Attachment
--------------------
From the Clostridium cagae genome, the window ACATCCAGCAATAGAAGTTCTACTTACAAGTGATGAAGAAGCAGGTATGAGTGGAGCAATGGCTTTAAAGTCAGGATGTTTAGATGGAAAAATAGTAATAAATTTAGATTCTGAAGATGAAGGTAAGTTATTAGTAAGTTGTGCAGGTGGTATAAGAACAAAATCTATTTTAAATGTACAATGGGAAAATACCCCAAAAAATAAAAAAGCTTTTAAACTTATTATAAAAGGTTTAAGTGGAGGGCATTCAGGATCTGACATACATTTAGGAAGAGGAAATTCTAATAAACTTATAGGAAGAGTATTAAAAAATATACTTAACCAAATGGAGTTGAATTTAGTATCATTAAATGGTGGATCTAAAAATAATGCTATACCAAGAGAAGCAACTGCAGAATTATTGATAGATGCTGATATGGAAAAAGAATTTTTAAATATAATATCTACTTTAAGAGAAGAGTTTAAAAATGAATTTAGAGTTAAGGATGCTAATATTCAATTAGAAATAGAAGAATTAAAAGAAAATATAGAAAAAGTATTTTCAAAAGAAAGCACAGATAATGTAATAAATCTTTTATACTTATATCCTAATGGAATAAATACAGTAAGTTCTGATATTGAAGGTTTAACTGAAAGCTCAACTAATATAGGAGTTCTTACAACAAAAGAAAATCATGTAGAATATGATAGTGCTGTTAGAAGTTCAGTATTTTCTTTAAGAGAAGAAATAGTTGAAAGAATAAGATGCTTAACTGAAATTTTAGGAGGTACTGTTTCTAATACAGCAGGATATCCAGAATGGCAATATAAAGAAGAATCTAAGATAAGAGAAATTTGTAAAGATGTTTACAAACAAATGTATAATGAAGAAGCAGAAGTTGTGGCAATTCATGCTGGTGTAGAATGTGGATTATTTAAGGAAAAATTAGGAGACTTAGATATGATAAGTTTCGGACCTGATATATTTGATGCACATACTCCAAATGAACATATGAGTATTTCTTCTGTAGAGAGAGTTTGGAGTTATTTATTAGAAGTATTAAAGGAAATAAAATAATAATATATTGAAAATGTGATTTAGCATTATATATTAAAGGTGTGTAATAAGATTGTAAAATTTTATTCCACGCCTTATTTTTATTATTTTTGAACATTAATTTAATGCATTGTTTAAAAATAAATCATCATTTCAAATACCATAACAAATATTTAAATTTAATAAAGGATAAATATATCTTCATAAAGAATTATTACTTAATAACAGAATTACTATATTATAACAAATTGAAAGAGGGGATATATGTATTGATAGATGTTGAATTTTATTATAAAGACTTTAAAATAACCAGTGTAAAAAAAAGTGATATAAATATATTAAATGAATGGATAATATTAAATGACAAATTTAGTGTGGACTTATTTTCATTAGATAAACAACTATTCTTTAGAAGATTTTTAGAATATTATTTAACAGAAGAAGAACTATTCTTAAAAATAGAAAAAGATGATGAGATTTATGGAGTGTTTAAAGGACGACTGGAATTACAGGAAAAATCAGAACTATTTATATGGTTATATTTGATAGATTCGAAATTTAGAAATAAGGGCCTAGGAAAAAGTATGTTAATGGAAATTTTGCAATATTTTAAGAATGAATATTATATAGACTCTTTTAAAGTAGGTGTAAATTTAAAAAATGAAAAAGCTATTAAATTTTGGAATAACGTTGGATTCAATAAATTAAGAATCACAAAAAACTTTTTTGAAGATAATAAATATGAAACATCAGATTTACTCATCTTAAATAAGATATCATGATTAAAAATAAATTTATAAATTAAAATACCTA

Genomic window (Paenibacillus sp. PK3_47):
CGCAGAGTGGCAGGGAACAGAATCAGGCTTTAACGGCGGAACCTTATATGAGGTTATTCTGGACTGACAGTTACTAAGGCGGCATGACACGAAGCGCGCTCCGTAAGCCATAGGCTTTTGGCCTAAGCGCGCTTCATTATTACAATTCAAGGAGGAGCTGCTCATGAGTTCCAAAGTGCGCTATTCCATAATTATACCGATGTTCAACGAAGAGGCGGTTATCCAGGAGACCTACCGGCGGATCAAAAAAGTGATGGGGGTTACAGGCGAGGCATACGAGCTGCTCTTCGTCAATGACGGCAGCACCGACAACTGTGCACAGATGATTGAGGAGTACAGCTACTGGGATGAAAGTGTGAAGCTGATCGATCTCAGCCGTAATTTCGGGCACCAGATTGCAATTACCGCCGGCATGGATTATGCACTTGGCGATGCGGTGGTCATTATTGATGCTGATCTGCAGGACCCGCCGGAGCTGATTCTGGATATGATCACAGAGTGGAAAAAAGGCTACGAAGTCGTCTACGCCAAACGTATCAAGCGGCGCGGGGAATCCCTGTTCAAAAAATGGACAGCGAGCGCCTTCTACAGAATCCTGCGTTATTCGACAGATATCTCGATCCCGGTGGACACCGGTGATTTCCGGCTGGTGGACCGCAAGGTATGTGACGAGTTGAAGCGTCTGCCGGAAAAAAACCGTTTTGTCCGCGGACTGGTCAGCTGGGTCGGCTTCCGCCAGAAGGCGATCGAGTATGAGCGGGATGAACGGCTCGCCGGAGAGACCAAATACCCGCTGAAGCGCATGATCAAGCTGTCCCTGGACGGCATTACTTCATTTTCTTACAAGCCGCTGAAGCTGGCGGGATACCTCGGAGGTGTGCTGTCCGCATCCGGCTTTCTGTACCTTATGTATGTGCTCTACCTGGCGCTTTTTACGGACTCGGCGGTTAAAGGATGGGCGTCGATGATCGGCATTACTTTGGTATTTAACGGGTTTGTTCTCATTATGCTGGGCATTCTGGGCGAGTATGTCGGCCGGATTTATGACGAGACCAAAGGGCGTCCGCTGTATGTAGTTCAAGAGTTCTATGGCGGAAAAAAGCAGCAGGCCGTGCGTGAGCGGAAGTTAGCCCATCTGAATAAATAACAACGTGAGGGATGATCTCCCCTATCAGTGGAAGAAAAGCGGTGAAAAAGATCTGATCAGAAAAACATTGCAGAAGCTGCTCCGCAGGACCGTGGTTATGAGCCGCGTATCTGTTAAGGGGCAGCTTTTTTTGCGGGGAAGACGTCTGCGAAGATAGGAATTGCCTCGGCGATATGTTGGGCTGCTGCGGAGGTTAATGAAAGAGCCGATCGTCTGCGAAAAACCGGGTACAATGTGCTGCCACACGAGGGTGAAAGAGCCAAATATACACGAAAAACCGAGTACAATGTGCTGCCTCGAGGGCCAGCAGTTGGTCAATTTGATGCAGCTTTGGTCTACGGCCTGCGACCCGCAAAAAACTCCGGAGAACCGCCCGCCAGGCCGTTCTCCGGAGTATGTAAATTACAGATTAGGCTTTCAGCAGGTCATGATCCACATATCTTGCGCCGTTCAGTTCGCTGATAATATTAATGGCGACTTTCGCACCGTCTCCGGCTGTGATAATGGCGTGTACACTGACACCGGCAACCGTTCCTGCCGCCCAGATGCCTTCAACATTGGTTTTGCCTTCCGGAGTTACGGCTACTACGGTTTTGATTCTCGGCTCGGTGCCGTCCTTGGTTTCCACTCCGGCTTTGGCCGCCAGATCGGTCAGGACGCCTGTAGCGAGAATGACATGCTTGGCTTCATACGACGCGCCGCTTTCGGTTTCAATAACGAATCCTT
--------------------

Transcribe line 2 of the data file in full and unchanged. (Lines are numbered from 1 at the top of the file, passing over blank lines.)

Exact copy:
Genomic window (Paenibacillus sp. PK3_47):